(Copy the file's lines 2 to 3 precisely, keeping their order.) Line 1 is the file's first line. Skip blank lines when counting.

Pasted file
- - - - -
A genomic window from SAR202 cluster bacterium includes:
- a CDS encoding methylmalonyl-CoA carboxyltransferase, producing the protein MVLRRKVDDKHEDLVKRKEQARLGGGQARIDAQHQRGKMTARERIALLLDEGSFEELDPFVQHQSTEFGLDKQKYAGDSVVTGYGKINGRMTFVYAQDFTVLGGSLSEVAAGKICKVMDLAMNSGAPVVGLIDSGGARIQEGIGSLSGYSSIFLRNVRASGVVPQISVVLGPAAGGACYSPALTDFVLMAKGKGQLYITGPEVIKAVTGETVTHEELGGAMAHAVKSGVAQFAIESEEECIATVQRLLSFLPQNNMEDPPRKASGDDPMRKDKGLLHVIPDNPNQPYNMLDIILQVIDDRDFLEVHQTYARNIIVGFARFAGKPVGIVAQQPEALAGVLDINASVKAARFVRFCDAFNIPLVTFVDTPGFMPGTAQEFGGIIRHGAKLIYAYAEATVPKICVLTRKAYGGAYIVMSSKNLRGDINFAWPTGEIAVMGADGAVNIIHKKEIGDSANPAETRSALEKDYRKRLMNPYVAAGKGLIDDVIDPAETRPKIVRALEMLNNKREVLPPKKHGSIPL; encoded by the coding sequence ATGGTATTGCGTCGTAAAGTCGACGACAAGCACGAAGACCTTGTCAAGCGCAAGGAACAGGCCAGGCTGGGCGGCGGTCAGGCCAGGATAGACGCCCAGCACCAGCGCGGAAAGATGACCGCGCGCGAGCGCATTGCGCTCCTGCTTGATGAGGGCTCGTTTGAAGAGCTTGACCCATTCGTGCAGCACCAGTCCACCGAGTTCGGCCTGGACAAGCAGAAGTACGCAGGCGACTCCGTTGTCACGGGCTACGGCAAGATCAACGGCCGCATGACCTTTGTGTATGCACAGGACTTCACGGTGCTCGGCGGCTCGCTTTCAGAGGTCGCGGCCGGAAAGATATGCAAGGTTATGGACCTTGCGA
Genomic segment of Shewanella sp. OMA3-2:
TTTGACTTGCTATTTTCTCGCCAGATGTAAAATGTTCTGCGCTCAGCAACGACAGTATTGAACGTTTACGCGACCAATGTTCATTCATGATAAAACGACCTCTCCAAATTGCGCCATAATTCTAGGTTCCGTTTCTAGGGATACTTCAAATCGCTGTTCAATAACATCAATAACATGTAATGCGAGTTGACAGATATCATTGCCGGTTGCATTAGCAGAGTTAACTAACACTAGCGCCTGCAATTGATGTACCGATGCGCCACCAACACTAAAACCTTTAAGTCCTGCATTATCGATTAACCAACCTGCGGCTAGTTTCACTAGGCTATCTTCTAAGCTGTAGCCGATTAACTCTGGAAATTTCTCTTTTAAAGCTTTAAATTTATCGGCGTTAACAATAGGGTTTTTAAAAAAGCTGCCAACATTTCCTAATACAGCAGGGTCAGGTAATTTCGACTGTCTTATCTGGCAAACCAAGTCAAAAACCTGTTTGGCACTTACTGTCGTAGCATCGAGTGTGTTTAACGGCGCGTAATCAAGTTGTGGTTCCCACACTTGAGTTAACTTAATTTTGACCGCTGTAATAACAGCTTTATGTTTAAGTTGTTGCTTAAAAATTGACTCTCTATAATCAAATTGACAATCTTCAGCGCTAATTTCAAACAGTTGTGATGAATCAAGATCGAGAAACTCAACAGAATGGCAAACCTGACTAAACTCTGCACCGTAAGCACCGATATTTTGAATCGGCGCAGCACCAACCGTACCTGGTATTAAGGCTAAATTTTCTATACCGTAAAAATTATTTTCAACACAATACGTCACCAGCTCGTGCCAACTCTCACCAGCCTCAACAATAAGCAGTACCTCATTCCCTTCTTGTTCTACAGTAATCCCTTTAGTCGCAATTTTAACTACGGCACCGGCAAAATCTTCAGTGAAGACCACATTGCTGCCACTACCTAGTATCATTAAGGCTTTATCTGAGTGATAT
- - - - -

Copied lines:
- a CDS encoding methylmalonyl-CoA carboxyltransferase, producing the protein MVLRRKVDDKHEDLVKRKEQARLGGGQARIDAQHQRGKMTARERIALLLDEGSFEELDPFVQHQSTEFGLDKQKYAGDSVVTGYGKINGRMTFVYAQDFTVLGGSLSEVAAGKICKVMDLAMNSGAPVVGLIDSGGARIQEGIGSLSGYSSIFLRNVRASGVVPQISVVLGPAAGGACYSPALTDFVLMAKGKGQLYITGPEVIKAVTGETVTHEELGGAMAHAVKSGVAQFAIESEEECIATVQRLLSFLPQNNMEDPPRKASGDDPMRKDKGLLHVIPDNPNQPYNMLDIILQVIDDRDFLEVHQTYARNIIVGFARFAGKPVGIVAQQPEALAGVLDINASVKAARFVRFCDAFNIPLVTFVDTPGFMPGTAQEFGGIIRHGAKLIYAYAEATVPKICVLTRKAYGGAYIVMSSKNLRGDINFAWPTGEIAVMGADGAVNIIHKKEIGDSANPAETRSALEKDYRKRLMNPYVAAGKGLIDDVIDPAETRPKIVRALEMLNNKREVLPPKKHGSIPL; encoded by the coding sequence ATGGTATTGCGTCGTAAAGTCGACGACAAGCACGAAGACCTTGTCAAGCGCAAGGAACAGGCCAGGCTGGGCGGCGGTCAGGCCAGGATAGACGCCCAGCACCAGCGCGGAAAGATGACCGCGCGCGAGCGCATTGCGCTCCTGCTTGATGAGGGCTCGTTTGAAGAGCTTGACCCATTCGTGCAGCACCAGTCCACCGAGTTCGGCCTGGACAAGCAGAAGTACGCAGGCGACTCCGTTGTCACGGGCTACGGCAAGATCAACGGCCGCATGACCTTTGTGTATGCACAGGACTTCACGGTGCTCGGCGGCTCGCTTTCAGAGGTCGCGGCCGGAAAGATATGCAAGGTTATGGACCTTGCGA
Genomic segment of Shewanella sp. OMA3-2: